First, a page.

During negotiations on the draft, Russia pressed unsuccessfully to include an exception for "anti-terrorist operations".
Ambassadors of Belgium, Kuwait and Germany had strongly urged that the resolution should not be vetoed, calling it a "purely humanitarian" measure.
The failed resolution said that all parties should cease hostilities "to avoid a further deterioration of the already catastrophic humanitarian situation in Idlib Governorate, beginning at noon Damascus time on September 21".
Russia and China countered by presenting an alternative resolution, which may be voted on later in Thursday's session.
It specifies that the ceasefire would not apply to military operations against individuals, groups or entities "associated with terrorist groups". Russia backs the Syrian regime of Bashar al-Assad, which has been conducting a bloody four-month-long campaign to wrest Idlib province from jihadist forces.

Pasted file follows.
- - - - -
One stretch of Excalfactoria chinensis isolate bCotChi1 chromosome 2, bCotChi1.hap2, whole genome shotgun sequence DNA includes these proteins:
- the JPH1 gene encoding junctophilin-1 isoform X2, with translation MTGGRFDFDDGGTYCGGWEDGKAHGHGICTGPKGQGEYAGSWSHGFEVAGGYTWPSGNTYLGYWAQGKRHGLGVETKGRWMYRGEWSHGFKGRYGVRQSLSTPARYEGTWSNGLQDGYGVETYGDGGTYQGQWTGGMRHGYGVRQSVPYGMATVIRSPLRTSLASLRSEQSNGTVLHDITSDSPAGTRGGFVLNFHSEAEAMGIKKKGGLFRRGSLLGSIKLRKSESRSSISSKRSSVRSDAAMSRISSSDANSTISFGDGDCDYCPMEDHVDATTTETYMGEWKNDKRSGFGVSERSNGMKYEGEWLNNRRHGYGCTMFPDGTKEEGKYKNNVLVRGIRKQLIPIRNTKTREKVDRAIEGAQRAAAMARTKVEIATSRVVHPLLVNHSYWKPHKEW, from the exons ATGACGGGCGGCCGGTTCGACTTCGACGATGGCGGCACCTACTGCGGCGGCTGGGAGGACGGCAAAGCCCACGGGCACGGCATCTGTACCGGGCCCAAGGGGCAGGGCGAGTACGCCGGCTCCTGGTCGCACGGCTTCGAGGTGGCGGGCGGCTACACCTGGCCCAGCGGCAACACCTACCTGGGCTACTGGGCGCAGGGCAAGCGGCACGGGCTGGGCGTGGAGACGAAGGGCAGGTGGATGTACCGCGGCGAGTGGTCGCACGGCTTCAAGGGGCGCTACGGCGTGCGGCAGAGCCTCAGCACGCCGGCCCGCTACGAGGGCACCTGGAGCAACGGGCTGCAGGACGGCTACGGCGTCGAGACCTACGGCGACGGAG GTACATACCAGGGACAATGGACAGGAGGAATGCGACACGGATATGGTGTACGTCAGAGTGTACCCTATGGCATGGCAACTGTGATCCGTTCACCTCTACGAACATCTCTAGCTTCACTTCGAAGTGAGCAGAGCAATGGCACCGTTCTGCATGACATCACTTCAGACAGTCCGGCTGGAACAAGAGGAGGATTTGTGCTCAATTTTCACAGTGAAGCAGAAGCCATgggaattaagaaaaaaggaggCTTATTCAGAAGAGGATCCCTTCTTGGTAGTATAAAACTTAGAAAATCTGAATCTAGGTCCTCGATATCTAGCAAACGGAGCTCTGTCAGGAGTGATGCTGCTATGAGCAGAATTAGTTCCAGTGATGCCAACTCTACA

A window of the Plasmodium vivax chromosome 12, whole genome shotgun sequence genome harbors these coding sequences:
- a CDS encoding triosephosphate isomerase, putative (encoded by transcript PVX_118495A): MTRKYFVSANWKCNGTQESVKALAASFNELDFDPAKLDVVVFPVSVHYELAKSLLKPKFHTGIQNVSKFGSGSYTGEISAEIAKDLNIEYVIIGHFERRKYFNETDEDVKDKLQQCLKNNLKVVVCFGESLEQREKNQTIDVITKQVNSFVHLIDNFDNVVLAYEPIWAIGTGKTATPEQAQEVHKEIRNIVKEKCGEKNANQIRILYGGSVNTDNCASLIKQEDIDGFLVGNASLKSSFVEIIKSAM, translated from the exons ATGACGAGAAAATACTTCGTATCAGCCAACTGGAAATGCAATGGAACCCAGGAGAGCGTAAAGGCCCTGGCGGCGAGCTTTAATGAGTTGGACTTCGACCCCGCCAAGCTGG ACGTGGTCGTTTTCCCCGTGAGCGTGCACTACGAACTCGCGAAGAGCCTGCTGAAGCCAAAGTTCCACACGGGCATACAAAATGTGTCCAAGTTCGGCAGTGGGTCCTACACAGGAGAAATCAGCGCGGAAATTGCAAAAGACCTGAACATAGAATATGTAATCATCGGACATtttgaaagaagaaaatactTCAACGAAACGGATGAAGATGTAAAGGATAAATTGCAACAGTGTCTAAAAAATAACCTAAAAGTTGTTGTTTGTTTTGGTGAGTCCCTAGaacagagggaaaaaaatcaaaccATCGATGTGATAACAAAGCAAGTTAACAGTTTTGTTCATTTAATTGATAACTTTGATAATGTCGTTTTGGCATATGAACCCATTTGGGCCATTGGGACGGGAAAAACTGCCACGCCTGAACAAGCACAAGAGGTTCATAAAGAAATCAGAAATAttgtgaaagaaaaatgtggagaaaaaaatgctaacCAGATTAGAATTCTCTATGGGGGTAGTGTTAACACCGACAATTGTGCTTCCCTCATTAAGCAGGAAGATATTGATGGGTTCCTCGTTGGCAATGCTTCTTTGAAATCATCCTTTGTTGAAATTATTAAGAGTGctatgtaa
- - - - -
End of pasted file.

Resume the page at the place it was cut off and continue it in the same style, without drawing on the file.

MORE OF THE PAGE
On Wednesday, UN Secretary-General Antonio Guterres joined the head of the International Committee of the Red Cross Peter Maurer in appealing for an end to air and artillery bombardment of Idlib.